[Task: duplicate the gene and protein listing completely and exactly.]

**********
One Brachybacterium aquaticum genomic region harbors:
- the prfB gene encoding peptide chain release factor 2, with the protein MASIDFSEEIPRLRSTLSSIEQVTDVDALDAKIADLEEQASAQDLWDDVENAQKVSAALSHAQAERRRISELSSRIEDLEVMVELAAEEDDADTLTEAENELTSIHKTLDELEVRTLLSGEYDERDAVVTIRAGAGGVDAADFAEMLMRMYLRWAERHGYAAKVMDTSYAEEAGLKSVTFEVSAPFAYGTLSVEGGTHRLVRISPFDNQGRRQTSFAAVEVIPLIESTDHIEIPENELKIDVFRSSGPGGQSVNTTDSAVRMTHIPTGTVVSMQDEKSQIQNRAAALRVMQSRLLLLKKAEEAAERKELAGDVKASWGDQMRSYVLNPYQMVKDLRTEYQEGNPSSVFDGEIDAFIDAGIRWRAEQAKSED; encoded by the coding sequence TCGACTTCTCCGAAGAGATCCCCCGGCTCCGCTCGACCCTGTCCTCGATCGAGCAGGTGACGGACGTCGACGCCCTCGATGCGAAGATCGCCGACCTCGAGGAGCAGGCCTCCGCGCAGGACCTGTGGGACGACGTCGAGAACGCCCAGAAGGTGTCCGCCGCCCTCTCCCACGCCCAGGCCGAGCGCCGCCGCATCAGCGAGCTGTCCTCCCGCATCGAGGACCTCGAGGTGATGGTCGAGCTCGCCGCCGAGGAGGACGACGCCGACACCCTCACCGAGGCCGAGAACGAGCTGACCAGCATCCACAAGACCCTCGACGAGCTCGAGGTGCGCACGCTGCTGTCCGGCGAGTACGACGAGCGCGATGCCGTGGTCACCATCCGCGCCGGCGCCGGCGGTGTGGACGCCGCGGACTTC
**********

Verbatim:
One Brachybacterium aquaticum genomic region harbors:
- the prfB gene encoding peptide chain release factor 2, with the protein MASIDFSEEIPRLRSTLSSIEQVTDVDALDAKIADLEEQASAQDLWDDVENAQKVSAALSHAQAERRRISELSSRIEDLEVMVELAAEEDDADTLTEAENELTSIHKTLDELEVRTLLSGEYDERDAVVTIRAGAGGVDAADFAEMLMRMYLRWAERHGYAAKVMDTSYAEEAGLKSVTFEVSAPFAYGTLSVEGGTHRLVRISPFDNQGRRQTSFAAVEVIPLIESTDHIEIPENELKIDVFRSSGPGGQSVNTTDSAVRMTHIPTGTVVSMQDEKSQIQNRAAALRVMQSRLLLLKKAEEAAERKELAGDVKASWGDQMRSYVLNPYQMVKDLRTEYQEGNPSSVFDGEIDAFIDAGIRWRAEQAKSED; encoded by the coding sequence TCGACTTCTCCGAAGAGATCCCCCGGCTCCGCTCGACCCTGTCCTCGATCGAGCAGGTGACGGACGTCGACGCCCTCGATGCGAAGATCGCCGACCTCGAGGAGCAGGCCTCCGCGCAGGACCTGTGGGACGACGTCGAGAACGCCCAGAAGGTGTCCGCCGCCCTCTCCCACGCCCAGGCCGAGCGCCGCCGCATCAGCGAGCTGTCCTCCCGCATCGAGGACCTCGAGGTGATGGTCGAGCTCGCCGCCGAGGAGGACGACGCCGACACCCTCACCGAGGCCGAGAACGAGCTGACCAGCATCCACAAGACCCTCGACGAGCTCGAGGTGCGCACGCTGCTGTCCGGCGAGTACGACGAGCGCGATGCCGTGGTCACCATCCGCGCCGGCGCCGGCGGTGTGGACGCCGCGGACTTC